34. susan says:

    If my dogs don’t like a kid or dog who comes up to them and the owner does nothing to get the offending being away from my dog, I step in between and yell at the offending being. My dogs know I am the provider and protector.

  35. CCack says:

    Seems to me an additional – nonpet-related – issue is that the woman felt compelled to apologize for being … completely in the right, and the man didn’t feel compelled to correct any of his incorrect actions, or even apologize. Curious and unfortunate how often women in our culture feel compelled to apologize for simply existing.

  36. Angela Cancilla Herschel says:

    I always tell people allow them to growl if you punish it ….it is like taking the batteries out of the smoke detector !!

  37. Pam Gray says:

    My young collie barks and growls at other dogs. She was knocked over by an excited pup when she was a pup and she hasn’t forgotton. Her dad doesn’t bark, but he will fight in an instant if another dog starts the aggression. I muzzle them off lead just in case. As for the person who’s dog growls at him while he is on the couch? No way! Get him his own bed and stop that nonsense.

  38. How would you respond to a dog that is growling at you in a scenario where it is being treated by a vet, physiotherapist etc? Obviously the dog has to be treated and handled, and most likely growling due to pain or associates being handled, as painful. For the safety of those involved, I’m assuming it would be muzzled but my question is, do you ignore the growling because it has good reason, or ?????

  39. Angela Cancilla Herschel says:

    Punishing growling ; is like taking the batteries out of the smoke detector !

  40. Emma Chan says:

    I am surprised no one has mentioned Rotties. Rotties as a breed vocalise alot, and because they have been demonised in the media, most folk don’t hang around long enough to see whether that growl is a ‘hi, how are you’ or a ‘get the hell out of here before I make you scram.’ That is humans for you. Constant barking is annoying the neighbours, debark the dog. Certain breeds look ‘cool’ with a docked tail, so dock the tail, regardless of the fact that while there are in fact, due to human meddling, breeds that are tailless, most breeds use their tail as well as their voice, if it has been left them, to communicate and most dogs are fair minded and will say ‘ouch, that hurts, stop it’, or ‘piss off, you’re annoying me’ before they do something physical about it.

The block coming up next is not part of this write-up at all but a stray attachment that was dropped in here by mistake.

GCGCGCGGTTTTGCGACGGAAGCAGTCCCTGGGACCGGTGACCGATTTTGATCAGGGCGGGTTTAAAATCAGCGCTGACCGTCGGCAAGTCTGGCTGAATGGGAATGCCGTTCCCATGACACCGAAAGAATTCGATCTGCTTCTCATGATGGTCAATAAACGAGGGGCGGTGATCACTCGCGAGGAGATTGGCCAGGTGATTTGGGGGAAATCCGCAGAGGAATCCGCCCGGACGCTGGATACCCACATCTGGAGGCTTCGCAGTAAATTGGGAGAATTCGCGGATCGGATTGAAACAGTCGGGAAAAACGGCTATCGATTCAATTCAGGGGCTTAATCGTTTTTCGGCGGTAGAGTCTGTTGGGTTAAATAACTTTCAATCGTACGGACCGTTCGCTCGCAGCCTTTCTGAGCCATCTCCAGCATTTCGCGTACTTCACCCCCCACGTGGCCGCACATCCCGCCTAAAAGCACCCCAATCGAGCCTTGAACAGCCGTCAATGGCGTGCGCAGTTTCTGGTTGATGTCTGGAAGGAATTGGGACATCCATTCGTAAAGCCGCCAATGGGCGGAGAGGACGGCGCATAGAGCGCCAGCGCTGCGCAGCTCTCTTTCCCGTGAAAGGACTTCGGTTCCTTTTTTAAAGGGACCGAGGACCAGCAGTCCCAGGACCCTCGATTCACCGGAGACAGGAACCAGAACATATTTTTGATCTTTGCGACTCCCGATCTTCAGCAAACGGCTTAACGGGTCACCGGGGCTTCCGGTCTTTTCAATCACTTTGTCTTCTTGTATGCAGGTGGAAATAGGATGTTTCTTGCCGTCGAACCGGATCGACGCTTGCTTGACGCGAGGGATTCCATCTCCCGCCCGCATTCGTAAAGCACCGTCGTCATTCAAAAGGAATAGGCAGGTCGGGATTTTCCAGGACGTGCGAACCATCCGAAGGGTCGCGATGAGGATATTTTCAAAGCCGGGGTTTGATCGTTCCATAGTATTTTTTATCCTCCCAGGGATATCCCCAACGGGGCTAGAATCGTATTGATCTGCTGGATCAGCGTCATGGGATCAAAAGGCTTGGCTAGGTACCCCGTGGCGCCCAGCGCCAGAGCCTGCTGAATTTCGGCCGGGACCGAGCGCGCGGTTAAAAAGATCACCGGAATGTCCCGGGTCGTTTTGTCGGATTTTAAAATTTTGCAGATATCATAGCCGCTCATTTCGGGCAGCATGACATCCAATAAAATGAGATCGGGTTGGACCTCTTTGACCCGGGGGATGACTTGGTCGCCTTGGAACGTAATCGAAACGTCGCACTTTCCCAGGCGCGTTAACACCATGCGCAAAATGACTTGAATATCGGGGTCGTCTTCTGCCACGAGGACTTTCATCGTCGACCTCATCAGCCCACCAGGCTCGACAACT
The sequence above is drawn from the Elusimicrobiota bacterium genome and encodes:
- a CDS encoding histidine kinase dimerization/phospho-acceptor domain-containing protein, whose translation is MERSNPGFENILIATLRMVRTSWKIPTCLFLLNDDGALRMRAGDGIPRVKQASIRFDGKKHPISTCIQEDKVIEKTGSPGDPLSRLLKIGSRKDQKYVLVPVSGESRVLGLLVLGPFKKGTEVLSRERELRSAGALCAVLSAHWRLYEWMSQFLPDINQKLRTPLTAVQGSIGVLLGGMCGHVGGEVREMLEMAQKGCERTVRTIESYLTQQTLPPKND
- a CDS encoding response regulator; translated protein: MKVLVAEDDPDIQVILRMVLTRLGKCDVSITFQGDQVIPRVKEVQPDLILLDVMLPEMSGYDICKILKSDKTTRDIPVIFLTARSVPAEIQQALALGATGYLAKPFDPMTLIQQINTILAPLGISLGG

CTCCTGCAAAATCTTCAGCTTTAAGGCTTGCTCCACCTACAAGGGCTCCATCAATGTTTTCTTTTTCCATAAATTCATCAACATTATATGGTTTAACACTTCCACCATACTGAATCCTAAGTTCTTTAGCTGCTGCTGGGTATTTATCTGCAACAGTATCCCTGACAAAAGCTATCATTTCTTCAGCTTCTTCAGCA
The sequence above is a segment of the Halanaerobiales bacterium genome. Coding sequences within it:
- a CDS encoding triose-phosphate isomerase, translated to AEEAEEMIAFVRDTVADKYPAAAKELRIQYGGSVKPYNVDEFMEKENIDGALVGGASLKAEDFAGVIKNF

• threenorns3 says:

      *generally* speaking, i agree with you about the tails – but in the case of rotties, i have particular experience that it’s just kinder for the dog to have the thing off. my bff had a rotti – purebred, he weighed 110 or so. he was about 2 when she got him and he was big in all aspects – big body, big smile, big kisses, big heart – except for the brain. dumb as a box of rocks, him.

      he’d stand in the patio door and stare out into the yard, big smile, panting happily, while his tail would go WHACK! WHACK! WHACK! against the metal edge of the frame. he’d stand and grin away while his tail cracked repeatedly against the edge of the kitchen cabinet. he seemed totally oblivious to what was happening back there.

      the third time she had to take him to the vet for a haematoma on his tail (this time it was the size of a lemon – the first was about the size of a walnut, the second the size of a small chicken egg), the vet told her it was obviously going to continue and it’d be kinder to have the tail off before something really serious happened.